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Opinions:Miranda v. Arizona

From lawbrain.com

The Miranda court took exception with coercive and unfair tactics used by law enforcement during interrogation practices.[1] To prevent such deceptive practices, the Court held that Miranda rights must be provided to the suspect before beginning questioning. Id. The suspect can only knowingly and intelligently waive his rights after being apprised of them. Id. Can a suspect waive his Miranda rights if he fails to invoke them? In the Thompkins case, the defendant was provided Miranda warnings and after almost 3 hours of questioning said "yes" to committing the crime. Did the defendant waive his Miranda right to remain silent by saying "yes"? Do Miranda protections only apply when invoked? FindLaw Sarah 23:49, 7 June 2010 (UTC)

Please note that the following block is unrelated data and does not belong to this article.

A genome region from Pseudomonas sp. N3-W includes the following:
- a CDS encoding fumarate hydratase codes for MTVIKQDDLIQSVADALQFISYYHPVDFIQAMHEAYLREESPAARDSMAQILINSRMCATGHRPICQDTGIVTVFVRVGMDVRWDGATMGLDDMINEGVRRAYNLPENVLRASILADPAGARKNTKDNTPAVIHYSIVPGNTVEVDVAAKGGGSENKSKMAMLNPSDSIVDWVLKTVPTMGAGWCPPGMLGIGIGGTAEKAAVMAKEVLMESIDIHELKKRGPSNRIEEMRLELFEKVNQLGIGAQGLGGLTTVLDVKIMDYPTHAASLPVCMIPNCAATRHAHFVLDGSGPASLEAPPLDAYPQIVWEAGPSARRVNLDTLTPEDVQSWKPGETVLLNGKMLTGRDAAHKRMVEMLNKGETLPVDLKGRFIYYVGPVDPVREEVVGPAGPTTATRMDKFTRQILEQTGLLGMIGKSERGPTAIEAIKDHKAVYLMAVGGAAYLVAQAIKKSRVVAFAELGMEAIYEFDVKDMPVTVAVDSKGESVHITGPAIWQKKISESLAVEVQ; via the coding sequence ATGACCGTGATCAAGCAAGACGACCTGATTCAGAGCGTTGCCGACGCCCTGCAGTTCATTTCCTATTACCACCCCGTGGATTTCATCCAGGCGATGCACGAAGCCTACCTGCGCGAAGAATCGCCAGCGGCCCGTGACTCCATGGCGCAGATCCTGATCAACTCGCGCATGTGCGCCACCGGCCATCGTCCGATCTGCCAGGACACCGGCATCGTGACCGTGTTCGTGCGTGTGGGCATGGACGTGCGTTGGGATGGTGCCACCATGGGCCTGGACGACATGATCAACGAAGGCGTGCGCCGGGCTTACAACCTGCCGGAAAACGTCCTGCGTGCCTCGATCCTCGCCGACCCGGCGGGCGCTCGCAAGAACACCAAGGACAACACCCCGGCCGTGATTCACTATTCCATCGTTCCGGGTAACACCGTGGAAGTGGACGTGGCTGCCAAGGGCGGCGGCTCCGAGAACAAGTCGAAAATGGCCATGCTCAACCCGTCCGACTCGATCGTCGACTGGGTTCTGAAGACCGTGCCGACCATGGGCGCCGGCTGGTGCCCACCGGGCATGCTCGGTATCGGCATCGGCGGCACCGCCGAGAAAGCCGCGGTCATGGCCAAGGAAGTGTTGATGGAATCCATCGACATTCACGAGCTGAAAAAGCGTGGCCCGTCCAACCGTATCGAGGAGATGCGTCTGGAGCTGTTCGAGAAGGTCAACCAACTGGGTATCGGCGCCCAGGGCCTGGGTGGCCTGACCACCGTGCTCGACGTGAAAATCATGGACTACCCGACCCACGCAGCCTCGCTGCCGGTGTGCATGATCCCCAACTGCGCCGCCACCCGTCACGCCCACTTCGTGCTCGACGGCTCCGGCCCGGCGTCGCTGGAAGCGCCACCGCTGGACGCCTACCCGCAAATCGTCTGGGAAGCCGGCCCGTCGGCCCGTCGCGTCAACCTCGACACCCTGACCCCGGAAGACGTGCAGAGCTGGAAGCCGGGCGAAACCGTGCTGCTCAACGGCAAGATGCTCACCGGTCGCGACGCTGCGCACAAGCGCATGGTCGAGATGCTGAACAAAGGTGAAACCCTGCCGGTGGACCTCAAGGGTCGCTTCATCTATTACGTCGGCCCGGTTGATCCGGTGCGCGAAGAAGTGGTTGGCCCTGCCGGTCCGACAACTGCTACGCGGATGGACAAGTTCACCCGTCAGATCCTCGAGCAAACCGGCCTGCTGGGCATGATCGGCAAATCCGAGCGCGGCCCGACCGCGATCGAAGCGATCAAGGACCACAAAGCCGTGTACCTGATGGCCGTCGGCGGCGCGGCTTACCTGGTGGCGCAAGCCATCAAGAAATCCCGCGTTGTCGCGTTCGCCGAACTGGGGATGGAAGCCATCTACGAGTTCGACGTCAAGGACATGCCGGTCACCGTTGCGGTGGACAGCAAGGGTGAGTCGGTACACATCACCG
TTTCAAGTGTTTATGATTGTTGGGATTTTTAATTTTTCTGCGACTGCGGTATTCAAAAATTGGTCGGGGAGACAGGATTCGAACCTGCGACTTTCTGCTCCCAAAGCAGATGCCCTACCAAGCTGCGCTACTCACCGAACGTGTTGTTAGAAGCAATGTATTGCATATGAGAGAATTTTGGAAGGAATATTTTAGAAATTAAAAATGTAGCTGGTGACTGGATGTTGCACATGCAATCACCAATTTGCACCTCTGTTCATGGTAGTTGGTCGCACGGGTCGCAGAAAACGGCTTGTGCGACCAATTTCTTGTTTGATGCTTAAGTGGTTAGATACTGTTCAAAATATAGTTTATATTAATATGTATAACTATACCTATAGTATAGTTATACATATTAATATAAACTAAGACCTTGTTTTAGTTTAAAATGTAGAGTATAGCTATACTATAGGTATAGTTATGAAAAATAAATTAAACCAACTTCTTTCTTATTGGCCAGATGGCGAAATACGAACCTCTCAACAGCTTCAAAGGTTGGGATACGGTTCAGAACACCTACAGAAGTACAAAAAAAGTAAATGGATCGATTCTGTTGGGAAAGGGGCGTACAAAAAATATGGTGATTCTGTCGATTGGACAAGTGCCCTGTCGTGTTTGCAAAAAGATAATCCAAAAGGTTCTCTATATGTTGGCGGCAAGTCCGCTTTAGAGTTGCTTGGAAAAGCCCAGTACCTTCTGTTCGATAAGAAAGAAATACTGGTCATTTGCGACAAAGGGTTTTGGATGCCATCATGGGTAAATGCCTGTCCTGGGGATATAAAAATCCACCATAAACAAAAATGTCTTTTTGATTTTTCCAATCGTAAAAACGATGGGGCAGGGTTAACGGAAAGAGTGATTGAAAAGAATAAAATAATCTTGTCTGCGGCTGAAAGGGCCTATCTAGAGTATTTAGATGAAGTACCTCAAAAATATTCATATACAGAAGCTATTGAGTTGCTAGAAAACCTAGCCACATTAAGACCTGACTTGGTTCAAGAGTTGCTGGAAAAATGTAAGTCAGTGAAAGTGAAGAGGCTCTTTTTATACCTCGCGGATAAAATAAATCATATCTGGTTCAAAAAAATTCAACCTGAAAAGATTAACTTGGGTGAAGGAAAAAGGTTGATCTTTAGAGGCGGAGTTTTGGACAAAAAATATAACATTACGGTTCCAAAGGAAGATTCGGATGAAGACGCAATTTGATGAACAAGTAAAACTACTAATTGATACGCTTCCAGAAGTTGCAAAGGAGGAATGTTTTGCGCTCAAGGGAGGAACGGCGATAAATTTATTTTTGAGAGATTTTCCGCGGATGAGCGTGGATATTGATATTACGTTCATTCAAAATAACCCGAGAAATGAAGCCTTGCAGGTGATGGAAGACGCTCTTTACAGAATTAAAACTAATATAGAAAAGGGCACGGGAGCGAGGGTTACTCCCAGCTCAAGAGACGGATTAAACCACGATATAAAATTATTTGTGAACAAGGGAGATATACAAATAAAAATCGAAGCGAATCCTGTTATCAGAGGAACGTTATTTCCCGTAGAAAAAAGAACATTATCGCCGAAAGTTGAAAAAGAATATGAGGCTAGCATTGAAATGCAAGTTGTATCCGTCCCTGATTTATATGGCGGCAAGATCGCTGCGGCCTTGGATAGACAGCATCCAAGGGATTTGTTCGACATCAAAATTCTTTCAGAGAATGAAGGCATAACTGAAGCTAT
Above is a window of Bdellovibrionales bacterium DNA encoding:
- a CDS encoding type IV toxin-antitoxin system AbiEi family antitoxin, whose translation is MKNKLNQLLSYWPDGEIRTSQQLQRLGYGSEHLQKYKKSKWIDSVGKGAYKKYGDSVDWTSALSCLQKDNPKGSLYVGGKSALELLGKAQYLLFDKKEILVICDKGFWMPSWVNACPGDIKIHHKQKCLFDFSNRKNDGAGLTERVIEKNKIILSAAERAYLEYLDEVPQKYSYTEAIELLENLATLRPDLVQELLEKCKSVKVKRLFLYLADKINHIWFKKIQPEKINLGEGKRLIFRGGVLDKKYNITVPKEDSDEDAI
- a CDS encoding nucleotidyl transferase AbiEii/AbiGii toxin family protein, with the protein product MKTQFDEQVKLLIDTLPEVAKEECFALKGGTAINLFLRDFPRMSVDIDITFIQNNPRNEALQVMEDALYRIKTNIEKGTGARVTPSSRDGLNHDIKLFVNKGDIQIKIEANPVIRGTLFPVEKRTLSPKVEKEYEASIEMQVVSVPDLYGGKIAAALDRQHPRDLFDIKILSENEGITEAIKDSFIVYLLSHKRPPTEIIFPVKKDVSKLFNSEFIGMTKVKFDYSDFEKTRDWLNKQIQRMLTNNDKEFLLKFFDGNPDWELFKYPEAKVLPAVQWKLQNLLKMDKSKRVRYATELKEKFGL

References

  1. http://lawbrain.com/wiki/Miranda_v._Arizona

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